My library teamed up with our local news to provide a “Read of the Week” feature. For my latest review, I talked about Greenglass House by Kate Milford! If you want to hear my thoughts about this middle grade mystery, check out my review.
My library recently teamed up with our local news to provide a “Read of the Week” feature. I was the first one up to bat, and I reviewed Absolutely Almost by Lisa Graff. Check out my rave review and then do yourself a favor and read the book!
One of my goals this year is to write more book reviews. My plan right now is to do round up posts twice a month of short reviews of my most recently read books published in 2014. Synopses clipped from goodreads descriptions.
And We Stay by Jenny Hubbard (1/28/14)
“When high school senior Paul Wagoner walks into his school library with a stolen gun, he threatens his girlfriend Emily Beam, then takes his own life. In the wake of the tragedy, an angry and guilt-ridden Emily is shipped off to boarding school in Amherst, Massachusetts, where she encounters a ghostly presence who shares her name. The spirit of Emily Dickinson and two quirky girls offer helping hands, but it is up to Emily to heal her own damaged self.”
This book is gorgeously written, especially because of the infused poetry. It is also very heavy and filled with issues begging to be discussed. Emily Beam is a character that I found myself caring about very much. Because this book is written in third person with literary pose and mature themes, it’s best for upper teens who enjoy strong, moving novels and have the patience to savor each word.
Into the Still Blue by Veronica Rossi (1/28/14)
“Their love and their leadership have been tested. Now it’s time for Perry and Aria to unite the Dwellers and the Outsiders in one last desperate attempt to bring balance to their world. In this final book in her stunning Under the Never Sky trilogy, Veronica Rossi raises the stakes to their absolute limit and brings her epic love story to an unforgettable close.”
Fans of this series will be very satisfied with this conclusion. Like the first two books, it is action-packed and a whirlwind of emotions. Where Rossi excels above other books in the genre, is her portrayal of relationships. She has created a great romance, but also realistic parent/child relationships and moving friendships. My favorite relationship is the friendship between Aria and Roar. How refreshing to have a friendship between a male and female that never veers near love-triangle territory!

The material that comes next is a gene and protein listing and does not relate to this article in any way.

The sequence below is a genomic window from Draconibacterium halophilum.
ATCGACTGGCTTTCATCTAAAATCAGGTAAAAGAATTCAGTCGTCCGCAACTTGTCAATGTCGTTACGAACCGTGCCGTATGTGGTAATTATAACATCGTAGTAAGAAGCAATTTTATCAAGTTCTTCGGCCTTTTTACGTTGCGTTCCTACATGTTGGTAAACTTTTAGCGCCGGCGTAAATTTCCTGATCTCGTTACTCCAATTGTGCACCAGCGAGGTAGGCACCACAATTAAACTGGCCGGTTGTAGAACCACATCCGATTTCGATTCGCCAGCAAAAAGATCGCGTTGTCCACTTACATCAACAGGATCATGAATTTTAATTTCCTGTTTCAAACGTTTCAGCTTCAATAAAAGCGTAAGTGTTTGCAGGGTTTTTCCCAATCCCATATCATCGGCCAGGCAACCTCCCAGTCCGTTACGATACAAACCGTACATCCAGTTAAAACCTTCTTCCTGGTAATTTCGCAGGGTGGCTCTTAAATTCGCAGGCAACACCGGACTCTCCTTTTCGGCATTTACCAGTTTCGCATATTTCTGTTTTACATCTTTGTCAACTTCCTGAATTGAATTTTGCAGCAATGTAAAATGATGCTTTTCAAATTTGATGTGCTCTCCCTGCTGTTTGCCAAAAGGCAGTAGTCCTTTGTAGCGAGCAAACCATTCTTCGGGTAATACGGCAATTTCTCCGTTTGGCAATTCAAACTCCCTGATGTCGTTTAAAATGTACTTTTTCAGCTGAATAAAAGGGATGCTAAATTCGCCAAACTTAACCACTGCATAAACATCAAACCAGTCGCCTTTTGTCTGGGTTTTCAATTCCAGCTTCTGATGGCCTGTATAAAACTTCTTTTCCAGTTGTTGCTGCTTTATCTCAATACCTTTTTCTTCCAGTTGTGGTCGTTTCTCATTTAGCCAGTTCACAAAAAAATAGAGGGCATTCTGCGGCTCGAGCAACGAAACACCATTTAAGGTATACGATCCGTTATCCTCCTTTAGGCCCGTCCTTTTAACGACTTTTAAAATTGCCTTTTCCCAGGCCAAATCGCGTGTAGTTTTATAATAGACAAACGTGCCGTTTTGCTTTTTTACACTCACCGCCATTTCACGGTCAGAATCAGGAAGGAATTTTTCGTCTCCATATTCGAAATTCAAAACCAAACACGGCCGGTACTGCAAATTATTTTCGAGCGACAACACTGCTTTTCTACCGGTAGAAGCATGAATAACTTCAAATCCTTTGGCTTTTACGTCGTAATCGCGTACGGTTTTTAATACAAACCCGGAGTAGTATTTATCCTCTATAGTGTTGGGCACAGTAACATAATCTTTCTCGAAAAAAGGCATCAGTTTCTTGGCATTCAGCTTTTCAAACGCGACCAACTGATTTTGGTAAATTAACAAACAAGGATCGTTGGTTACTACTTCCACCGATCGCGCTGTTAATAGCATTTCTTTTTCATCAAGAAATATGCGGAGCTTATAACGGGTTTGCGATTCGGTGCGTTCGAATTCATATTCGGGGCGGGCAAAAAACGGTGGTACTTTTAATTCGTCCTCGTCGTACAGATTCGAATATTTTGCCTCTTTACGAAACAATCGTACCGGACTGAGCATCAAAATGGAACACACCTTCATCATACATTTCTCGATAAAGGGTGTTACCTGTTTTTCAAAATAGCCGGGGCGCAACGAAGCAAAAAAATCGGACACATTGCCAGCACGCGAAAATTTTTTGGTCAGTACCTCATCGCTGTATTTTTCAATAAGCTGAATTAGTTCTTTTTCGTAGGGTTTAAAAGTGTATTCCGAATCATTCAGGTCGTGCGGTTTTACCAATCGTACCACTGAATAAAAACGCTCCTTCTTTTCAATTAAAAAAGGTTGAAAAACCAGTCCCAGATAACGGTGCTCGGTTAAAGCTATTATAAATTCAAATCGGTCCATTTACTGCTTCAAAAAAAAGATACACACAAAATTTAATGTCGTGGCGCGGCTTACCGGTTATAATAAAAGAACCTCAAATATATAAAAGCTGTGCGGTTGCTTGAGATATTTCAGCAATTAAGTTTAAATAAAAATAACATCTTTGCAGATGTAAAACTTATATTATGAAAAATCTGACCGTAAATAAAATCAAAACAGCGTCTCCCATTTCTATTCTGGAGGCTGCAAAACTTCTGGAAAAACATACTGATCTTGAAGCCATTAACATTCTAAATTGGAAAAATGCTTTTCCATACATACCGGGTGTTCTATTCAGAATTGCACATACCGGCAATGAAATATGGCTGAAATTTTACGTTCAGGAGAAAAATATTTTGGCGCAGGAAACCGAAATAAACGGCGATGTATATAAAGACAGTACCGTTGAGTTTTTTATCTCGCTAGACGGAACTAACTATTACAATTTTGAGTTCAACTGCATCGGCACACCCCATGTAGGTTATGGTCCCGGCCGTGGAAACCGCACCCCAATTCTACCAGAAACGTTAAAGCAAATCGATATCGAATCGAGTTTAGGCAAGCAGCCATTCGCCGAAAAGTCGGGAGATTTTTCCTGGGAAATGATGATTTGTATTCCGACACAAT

Cress by Marissa Meyer (2/4/14)
“In this third book in the bestselling Lunar Chronicles series, Cinder and Captain Thorne are fugitives on the run, with Scarlet and Wolf in tow. Together, they’re plotting to overthrow Queen Levana and her army. Their best hope lies with Cress, who has been trapped on a satellite since childhood with only her netscreens as company. All that screen time has made Cress an excellent hacker—unfortunately, she’s just received orders from Levana to track down Cinder and her handsome accomplice.”
With this book, this has become one of my all-time favorite teen series. Each book is better than the last, and Cress has left me very anxious for the final book, Winter, coming in 2015. Cress is a Rapunzel-inspired character, but she hasn’t just been sitting idly in her tower- er, satellite. She has spent her time becoming a hacker, and in this book uses those skills to aid our ragtag team in the battle against Queen Levana. I enjoyed every second spent reading this book. Love the action, love the characters.
Ophelia and the Marvelous Boy by Karen Foxlee (1/28/14)
“Unlikely heroine Ophelia Jane Worthington-Whittard doesn’t believe in anything that can’t be proven by science. She and her sister Alice are still grieving for their dead mother when their father takes a job in a strange museum in a city where it always snows. On her very first day in the museum Ophelia discovers a boy locked away in a long forgotten room. He is a prisoner of Her Majesty the Snow Queen. And he has been waiting for Ophelia’s help.”
I thought The Midnight Dress by Foxlee was one of the most beautifully written books of 2013, so I was excited to see what she would bring to the middle grade set. Ophelia and the Marvelous Boy does not disappoint. Once again, the writing is spectacular. The museum setting aids the eerie tone, and the countdown clock moves everything along at a frantic pace. The scientific-minded heroine, Ophelia, is very endearing and worth rooting for. This book will be enjoyed by a wide audience, especially those who like fairy tales or a touch of magic.